on_derry_walls

Colette Roberts, Mary McInerney, Megan and Liz Prendergast enjoying some sightseeing on the city walls of Derry~Londonderry~Doire

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Liz Prendergast and her daughter, Megan, pose for a photo with some of the friendly Apprentice Boys

The Apprentice Boys march commenced just outside The Playhouse, as we worked inside.   The grey smoke of the dying embers of the previous night’s bonfire drifted over the ancient city walls in the direction of Artillery Street, the Lambeg drums pounding out their relentless annual message, and the boys marched past with ‘No surrender’ on their black tee shirts. The girls had never seen anything quite like it before, and we have a great photograph to prove it, all good fun. There was no trouble and although celebrations went on into the night it didn’t affect us in any way.

The exhibition looks great, I took photographs of the work in progress, and the completed display.  In the main entrance area we hung the alphabet starting with Liz Prendergast’s Aiteann gallda (gorse), and in the main room, which looks great, the other two alphabets were hung, starting with two ‘As’ one top and bottom with about two inches between each painting, name ID to the side and about 4 inches from the base. Each painting was cleaned and checked to make sure they were all at same height and spacing, and that we had the correct artist’s name on each.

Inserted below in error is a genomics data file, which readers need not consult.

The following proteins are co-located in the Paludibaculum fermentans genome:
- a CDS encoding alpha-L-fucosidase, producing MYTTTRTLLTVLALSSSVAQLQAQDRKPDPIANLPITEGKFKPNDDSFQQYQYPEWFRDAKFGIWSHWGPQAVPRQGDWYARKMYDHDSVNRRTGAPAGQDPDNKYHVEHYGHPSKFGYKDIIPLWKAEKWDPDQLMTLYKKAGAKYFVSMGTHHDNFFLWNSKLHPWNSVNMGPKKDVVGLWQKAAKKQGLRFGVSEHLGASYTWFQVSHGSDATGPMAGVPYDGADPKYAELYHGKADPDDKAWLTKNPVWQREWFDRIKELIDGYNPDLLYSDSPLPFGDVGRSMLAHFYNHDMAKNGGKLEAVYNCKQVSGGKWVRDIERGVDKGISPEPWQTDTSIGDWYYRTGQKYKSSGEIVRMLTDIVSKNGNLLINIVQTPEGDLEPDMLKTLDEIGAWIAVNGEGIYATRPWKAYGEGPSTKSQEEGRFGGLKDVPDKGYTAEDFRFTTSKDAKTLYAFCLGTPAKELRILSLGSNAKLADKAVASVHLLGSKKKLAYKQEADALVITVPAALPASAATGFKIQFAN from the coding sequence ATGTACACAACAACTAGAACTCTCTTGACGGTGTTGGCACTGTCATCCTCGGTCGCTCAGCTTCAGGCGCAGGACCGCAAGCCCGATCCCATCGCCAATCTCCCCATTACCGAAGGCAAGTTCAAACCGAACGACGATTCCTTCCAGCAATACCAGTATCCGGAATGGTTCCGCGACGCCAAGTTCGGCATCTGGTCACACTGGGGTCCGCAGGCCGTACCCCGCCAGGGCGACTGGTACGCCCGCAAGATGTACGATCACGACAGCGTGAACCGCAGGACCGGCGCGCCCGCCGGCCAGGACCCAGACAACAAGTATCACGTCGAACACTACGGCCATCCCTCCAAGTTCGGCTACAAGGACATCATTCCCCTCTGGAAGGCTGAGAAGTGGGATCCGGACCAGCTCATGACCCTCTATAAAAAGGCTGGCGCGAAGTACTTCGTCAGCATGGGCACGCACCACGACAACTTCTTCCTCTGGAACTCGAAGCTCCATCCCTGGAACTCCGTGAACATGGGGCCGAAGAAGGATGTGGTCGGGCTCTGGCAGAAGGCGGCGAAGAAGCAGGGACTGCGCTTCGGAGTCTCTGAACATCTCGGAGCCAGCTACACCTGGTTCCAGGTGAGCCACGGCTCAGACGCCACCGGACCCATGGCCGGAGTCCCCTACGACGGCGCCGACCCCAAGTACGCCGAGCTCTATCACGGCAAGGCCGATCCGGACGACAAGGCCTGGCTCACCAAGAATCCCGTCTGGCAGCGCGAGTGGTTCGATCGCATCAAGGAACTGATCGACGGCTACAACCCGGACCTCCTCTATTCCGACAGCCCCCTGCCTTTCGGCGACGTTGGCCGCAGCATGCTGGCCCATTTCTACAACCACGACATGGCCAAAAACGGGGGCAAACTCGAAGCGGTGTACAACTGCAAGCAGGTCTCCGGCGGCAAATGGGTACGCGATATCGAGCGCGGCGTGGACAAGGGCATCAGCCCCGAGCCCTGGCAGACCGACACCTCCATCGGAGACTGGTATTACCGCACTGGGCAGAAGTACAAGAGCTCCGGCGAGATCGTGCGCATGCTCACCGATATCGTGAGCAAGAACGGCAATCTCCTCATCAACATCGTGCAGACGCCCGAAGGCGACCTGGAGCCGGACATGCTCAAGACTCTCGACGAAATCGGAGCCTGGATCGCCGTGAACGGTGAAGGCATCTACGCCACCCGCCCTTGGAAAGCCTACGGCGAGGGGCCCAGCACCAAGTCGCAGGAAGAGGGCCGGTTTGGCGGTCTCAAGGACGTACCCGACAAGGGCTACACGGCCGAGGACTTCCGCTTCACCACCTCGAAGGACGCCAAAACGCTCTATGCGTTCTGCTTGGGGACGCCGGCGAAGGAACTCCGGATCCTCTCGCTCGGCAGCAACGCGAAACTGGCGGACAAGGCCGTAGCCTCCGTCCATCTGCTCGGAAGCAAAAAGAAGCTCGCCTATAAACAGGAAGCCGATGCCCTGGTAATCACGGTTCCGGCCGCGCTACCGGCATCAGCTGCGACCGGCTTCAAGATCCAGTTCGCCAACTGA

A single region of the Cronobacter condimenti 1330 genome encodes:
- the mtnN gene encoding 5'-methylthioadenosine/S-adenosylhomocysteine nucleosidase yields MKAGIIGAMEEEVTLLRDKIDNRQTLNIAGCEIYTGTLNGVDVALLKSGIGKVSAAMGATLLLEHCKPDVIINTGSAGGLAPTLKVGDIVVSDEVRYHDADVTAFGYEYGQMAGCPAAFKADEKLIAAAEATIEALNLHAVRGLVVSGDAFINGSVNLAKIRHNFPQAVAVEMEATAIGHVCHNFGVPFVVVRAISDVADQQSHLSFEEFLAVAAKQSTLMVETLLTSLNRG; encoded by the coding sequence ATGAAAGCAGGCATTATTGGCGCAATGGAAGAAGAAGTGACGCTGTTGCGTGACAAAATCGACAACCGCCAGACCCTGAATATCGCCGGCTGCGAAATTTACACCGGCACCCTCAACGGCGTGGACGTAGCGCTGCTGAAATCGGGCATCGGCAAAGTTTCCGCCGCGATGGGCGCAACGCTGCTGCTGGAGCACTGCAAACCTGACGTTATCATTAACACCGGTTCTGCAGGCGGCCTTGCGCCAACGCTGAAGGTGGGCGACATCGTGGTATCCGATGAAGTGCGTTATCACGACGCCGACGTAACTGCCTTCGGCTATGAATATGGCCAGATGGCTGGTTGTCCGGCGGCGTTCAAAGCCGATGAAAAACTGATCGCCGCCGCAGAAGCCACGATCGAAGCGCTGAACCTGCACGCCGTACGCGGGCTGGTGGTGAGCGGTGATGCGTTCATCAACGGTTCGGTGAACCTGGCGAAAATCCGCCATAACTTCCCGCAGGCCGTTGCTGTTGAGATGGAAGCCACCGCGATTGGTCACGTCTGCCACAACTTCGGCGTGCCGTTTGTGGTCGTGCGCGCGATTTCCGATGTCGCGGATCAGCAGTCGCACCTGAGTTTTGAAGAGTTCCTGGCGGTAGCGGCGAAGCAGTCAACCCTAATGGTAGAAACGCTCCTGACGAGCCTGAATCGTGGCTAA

The ‘five extras’ were hung, three top and two bottom on a separate wall, and also look good. All the signage was hung on the wall to the back of the sales table, with pride of place going to the huge information poster with the photo of Wendy Walsh and Raymond Piper. We are ready for the preview on Monday.  Many, many thanks to Liz Prendergast and her daughter, Megan, for the professional way in which they hung the paintings.   

Photographs will be taken again once we set up this afternoon (Monday), and Oonagh has arranged a photographer for the evening. Publicity is good  (thank you Betty Christie), and Oonagh did an interview on Radio Foyle about the ‘Aibitir’ exhibition last Friday. Much appreciation also goes to Keith at The Playhouse, who was tremendous help, and provided us with storage for all our bits and pieces. 

Everyone worked hard and it took us every minute from 10am to 4pm to set up, though we did have an hour for lunch.  The weather was glorious, the B&B good, and we had a hilarious meal later that evening. 

photo-42

The Apprentice Boys’ parade near The Playhouse

Watch this space for more news about the exhibition, and if you happen to be in the Derry~Londonderry~Doire area between the 11 and 24 August, do drop by The Playhouse and view this wonderful visual celebration of Ireland’s native language and some of our indigenous plant species.

Visiting Derry and Northwest